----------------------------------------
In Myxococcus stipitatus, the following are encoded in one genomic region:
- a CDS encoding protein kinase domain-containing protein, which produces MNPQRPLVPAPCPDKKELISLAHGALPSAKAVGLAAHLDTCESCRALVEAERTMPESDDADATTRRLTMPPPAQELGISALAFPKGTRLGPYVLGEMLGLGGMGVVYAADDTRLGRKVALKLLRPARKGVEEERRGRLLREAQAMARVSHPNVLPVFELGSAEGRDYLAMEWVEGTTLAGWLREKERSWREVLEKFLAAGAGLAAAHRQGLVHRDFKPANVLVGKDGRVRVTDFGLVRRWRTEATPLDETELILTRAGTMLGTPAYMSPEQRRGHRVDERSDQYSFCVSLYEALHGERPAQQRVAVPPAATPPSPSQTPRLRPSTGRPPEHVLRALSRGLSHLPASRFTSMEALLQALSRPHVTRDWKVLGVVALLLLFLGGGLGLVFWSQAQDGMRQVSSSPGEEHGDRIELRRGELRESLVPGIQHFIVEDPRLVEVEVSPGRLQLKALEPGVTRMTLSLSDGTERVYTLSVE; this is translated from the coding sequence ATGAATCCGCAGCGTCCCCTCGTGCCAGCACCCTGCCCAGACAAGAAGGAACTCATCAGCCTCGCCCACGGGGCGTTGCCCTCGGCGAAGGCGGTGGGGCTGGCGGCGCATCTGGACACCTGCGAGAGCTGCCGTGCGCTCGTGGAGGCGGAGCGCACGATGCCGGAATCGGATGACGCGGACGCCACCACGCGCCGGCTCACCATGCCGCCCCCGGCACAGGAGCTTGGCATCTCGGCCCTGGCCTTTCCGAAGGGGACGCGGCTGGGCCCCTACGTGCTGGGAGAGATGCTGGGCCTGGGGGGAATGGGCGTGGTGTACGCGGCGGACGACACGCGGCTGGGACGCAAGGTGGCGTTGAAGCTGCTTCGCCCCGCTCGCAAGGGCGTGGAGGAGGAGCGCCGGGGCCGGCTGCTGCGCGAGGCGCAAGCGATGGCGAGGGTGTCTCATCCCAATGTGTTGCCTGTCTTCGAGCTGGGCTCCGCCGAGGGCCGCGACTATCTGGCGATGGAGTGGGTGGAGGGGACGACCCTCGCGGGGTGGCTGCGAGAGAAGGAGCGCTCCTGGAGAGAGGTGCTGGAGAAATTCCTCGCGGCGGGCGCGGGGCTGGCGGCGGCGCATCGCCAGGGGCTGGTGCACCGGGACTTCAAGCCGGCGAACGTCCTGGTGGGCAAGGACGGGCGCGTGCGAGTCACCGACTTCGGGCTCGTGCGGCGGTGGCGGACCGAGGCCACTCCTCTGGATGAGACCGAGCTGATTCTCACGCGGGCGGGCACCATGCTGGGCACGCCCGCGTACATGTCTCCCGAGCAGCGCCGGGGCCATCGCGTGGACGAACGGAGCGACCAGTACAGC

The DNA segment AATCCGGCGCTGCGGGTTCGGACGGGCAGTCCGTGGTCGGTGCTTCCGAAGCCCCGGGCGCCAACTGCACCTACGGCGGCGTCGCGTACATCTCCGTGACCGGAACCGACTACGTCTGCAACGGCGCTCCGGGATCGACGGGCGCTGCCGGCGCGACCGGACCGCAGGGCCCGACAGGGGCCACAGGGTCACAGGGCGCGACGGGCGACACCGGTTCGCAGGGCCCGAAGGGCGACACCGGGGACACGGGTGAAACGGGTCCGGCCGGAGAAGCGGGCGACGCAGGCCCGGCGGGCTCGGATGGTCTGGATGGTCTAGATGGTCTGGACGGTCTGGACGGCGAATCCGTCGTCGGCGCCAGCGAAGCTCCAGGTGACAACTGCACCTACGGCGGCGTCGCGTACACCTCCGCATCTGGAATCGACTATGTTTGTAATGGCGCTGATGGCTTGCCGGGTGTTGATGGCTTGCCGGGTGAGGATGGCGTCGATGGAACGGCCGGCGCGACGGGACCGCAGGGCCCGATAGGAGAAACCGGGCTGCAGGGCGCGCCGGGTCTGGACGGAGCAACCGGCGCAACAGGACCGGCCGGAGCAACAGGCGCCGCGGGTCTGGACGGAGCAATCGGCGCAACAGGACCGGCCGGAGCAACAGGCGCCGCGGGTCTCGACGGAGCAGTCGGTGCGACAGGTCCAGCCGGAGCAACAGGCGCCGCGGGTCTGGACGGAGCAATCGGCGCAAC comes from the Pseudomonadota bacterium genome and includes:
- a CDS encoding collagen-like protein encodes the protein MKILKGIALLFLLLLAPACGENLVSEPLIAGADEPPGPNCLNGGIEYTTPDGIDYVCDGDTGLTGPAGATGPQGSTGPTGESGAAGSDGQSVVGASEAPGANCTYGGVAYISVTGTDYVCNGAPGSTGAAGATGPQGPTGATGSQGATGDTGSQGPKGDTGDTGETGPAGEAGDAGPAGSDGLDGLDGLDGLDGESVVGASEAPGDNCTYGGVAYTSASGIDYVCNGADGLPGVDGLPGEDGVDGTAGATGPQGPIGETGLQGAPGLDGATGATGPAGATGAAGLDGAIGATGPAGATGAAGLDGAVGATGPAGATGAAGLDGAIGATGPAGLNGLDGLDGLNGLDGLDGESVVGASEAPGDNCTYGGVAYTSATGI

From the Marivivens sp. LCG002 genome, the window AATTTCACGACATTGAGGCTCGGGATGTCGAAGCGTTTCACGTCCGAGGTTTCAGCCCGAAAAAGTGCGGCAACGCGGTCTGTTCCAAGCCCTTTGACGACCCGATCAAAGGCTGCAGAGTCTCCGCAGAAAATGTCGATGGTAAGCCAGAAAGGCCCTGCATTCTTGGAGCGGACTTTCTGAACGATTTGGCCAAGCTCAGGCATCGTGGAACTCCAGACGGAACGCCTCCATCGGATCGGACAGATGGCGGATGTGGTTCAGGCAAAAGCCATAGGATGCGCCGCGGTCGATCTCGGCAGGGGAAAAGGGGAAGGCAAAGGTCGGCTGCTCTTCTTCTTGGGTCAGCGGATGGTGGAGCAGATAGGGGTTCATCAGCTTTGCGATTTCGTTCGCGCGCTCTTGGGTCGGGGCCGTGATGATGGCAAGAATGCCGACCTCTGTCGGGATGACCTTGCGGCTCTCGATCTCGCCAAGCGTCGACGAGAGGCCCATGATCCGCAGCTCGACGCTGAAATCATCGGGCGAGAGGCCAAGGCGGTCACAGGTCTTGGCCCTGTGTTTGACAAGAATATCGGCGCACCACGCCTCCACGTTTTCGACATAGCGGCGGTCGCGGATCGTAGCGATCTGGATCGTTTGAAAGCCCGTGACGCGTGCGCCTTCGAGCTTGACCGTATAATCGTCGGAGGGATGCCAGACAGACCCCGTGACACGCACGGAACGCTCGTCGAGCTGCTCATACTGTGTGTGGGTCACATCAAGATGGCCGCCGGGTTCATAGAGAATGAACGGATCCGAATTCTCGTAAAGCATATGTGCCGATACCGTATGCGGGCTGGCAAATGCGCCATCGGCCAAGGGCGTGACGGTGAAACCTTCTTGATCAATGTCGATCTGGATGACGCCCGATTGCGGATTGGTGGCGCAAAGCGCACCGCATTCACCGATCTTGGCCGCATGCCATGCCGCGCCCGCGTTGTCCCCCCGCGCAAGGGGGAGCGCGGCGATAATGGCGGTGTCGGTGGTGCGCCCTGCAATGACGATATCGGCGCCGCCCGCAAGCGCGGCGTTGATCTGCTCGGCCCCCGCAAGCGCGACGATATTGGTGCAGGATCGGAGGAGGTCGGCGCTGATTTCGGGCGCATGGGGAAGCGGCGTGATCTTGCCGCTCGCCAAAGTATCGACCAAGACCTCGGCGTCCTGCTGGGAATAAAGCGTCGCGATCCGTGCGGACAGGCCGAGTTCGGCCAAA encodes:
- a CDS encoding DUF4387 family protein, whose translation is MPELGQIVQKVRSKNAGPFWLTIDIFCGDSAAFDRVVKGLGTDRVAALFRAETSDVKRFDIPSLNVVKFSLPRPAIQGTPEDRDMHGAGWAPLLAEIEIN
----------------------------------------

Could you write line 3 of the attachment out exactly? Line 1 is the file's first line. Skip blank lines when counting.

The DNA segment AATCCGGCGCTGCGGGTTCGGACGGGCAGTCCGTGGTCGGTGCTTCCGAAGCCCCGGGCGCCAACTGCACCTACGGCGGCGTCGCGTACATCTCCGTGACCGGAACCGACTACGTCTGCAACGGCGCTCCGGGATCGACGGGCGCTGCCGGCGCGACCGGACCGCAGGGCCCGACAGGGGCCACAGGGTCACAGGGCGCGACGGGCGACACCGGTTCGCAGGGCCCGAAGGGCGACACCGGGGACACGGGTGAAACGGGTCCGGCCGGAGAAGCGGGCGACGCAGGCCCGGCGGGCTCGGATGGTCTGGATGGTCTAGATGGTCTGGACGGTCTGGACGGCGAATCCGTCGTCGGCGCCAGCGAAGCTCCAGGTGACAACTGCACCTACGGCGGCGTCGCGTACACCTCCGCATCTGGAATCGACTATGTTTGTAATGGCGCTGATGGCTTGCCGGGTGTTGATGGCTTGCCGGGTGAGGATGGCGTCGATGGAACGGCCGGCGCGACGGGACCGCAGGGCCCGATAGGAGAAACCGGGCTGCAGGGCGCGCCGGGTCTGGACGGAGCAACCGGCGCAACAGGACCGGCCGGAGCAACAGGCGCCGCGGGTCTGGACGGAGCAATCGGCGCAACAGGACCGGCCGGAGCAACAGGCGCCGCGGGTCTCGACGGAGCAGTCGGTGCGACAGGTCCAGCCGGAGCAACAGGCGCCGCGGGTCTGGACGGAGCAATCGGCGCAAC comes from the Pseudomonadota bacterium genome and includes: